Underrepresentation is part of a larger issue that places American Theatre in the laps of the elite and out of the hands of audiences that could help the culture grow larger and more interconnected–due to the mentality of exclusivity. When we talk about representation, it is not only in inclusive casting and nuanced plays; it is also in our rehearsal and performance spaces, tech teams, stage managers, designers, and the demographic of our audiences.  

But I ask, white American Theater, how are we transforming the way we present theatre? How are we bringing work that is nuanced and nutritious for the seeds that are being planted from artists on all hemispheres of the theatre world?  How are you making space for Black theatremakers in this transformation? Will you support the dismantling of the oppressive systems that American Theatre still hold up? Or are you going to combat it against Black theatremakers –much like how you tried too before? What privileges, opportunities, and advantages will you hand back to shift American Theatre into a world that welcomes all, at any time, and not just in your “POC” season slot?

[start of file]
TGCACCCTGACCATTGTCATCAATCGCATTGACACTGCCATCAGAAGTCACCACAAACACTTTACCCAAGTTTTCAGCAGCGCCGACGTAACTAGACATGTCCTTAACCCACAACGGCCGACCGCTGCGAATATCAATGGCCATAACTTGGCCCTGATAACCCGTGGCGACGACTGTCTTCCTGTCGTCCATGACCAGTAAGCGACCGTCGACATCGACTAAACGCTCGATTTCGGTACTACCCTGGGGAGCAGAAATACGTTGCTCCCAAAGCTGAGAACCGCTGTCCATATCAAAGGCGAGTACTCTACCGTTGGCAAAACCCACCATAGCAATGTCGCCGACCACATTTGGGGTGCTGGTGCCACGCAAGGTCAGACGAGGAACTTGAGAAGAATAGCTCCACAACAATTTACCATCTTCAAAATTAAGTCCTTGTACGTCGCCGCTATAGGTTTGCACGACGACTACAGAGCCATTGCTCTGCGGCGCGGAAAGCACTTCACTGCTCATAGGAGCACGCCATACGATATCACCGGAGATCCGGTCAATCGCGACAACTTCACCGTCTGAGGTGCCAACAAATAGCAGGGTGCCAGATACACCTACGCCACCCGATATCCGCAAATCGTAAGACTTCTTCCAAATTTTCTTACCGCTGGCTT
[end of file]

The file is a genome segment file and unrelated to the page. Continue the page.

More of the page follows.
Visibility plays more than one role along the way. The work does not stop when the production meeting ends. The fact is this: there are theatres across America with values and behaviors that were birthed, and still rooted, in white supremacy.  To assume that these questions of representation have no suitable answer, is to confirm that spaces in the American Theater want to continue to uphold white supremacy. 

 It is evident to all of us that theatre is a living art form, but the American Theater sleeps in ideologies that could eventually defeat itself.  Therefore, what we do, literally in the theater, has to always be questioned and we must challenge ourselves to remain constantly uncomfortable.

“We have always seen you.  And now you will see us.”

Malick Ceesay

a playwright.


[1] Parks, In the Blood, 27.


About the author:

Malick is a playwright, director, and music producer from the Twin Cities. His play, Waiting in Vain, was workshopped and produced at Augsburg University with Ambiance Theatre Company. He was a finalist for the Many Voices Mentorship through the Playwrights’ Center (Minneapolis, MN) in 2018. His work has been featured in the digital anthology, Black MN Voices (published in 2020) and has been a writer for The Plugged App. He currently resides in Los Angeles, CA where he is pursuing his MFA in Playwriting at UCLA (Graduate Opportunities Fellowship). Synopses and samples of his plays can be viewed on New Play Exchange.

Malick Ceesay
Playwright | Website